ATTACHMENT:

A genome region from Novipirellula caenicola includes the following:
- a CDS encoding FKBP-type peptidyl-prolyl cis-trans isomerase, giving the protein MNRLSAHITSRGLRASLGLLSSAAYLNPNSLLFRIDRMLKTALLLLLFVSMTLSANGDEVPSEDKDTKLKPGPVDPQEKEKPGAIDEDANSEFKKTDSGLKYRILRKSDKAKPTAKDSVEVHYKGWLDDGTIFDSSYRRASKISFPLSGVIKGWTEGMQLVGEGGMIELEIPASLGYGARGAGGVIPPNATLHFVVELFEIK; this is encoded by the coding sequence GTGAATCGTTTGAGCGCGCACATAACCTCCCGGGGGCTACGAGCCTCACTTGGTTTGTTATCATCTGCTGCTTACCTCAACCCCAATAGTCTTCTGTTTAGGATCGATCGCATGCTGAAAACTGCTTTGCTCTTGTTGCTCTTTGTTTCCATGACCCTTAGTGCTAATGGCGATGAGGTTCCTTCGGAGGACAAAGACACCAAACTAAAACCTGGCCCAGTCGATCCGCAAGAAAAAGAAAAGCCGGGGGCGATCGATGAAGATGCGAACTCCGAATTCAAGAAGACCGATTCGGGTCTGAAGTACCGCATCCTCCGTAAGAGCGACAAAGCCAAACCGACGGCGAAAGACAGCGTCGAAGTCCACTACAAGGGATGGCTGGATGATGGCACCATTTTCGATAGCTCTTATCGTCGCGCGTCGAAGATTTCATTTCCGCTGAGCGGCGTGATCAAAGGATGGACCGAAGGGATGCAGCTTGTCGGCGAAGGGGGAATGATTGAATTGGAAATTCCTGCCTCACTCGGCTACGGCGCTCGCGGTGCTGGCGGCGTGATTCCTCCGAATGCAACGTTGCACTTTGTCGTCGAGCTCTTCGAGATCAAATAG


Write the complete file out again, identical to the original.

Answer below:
A genome region from Novipirellula caenicola includes the following:
- a CDS encoding FKBP-type peptidyl-prolyl cis-trans isomerase, giving the protein MNRLSAHITSRGLRASLGLLSSAAYLNPNSLLFRIDRMLKTALLLLLFVSMTLSANGDEVPSEDKDTKLKPGPVDPQEKEKPGAIDEDANSEFKKTDSGLKYRILRKSDKAKPTAKDSVEVHYKGWLDDGTIFDSSYRRASKISFPLSGVIKGWTEGMQLVGEGGMIELEIPASLGYGARGAGGVIPPNATLHFVVELFEIK; this is encoded by the coding sequence GTGAATCGTTTGAGCGCGCACATAACCTCCCGGGGGCTACGAGCCTCACTTGGTTTGTTATCATCTGCTGCTTACCTCAACCCCAATAGTCTTCTGTTTAGGATCGATCGCATGCTGAAAACTGCTTTGCTCTTGTTGCTCTTTGTTTCCATGACCCTTAGTGCTAATGGCGATGAGGTTCCTTCGGAGGACAAAGACACCAAACTAAAACCTGGCCCAGTCGATCCGCAAGAAAAAGAAAAGCCGGGGGCGATCGATGAAGATGCGAACTCCGAATTCAAGAAGACCGATTCGGGTCTGAAGTACCGCATCCTCCGTAAGAGCGACAAAGCCAAACCGACGGCGAAAGACAGCGTCGAAGTCCACTACAAGGGATGGCTGGATGATGGCACCATTTTCGATAGCTCTTATCGTCGCGCGTCGAAGATTTCATTTCCGCTGAGCGGCGTGATCAAAGGATGGACCGAAGGGATGCAGCTTGTCGGCGAAGGGGGAATGATTGAATTGGAAATTCCTGCCTCACTCGGCTACGGCGCTCGCGGTGCTGGCGGCGTGATTCCTCCGAATGCAACGTTGCACTTTGTCGTCGAGCTCTTCGAGATCAAATAG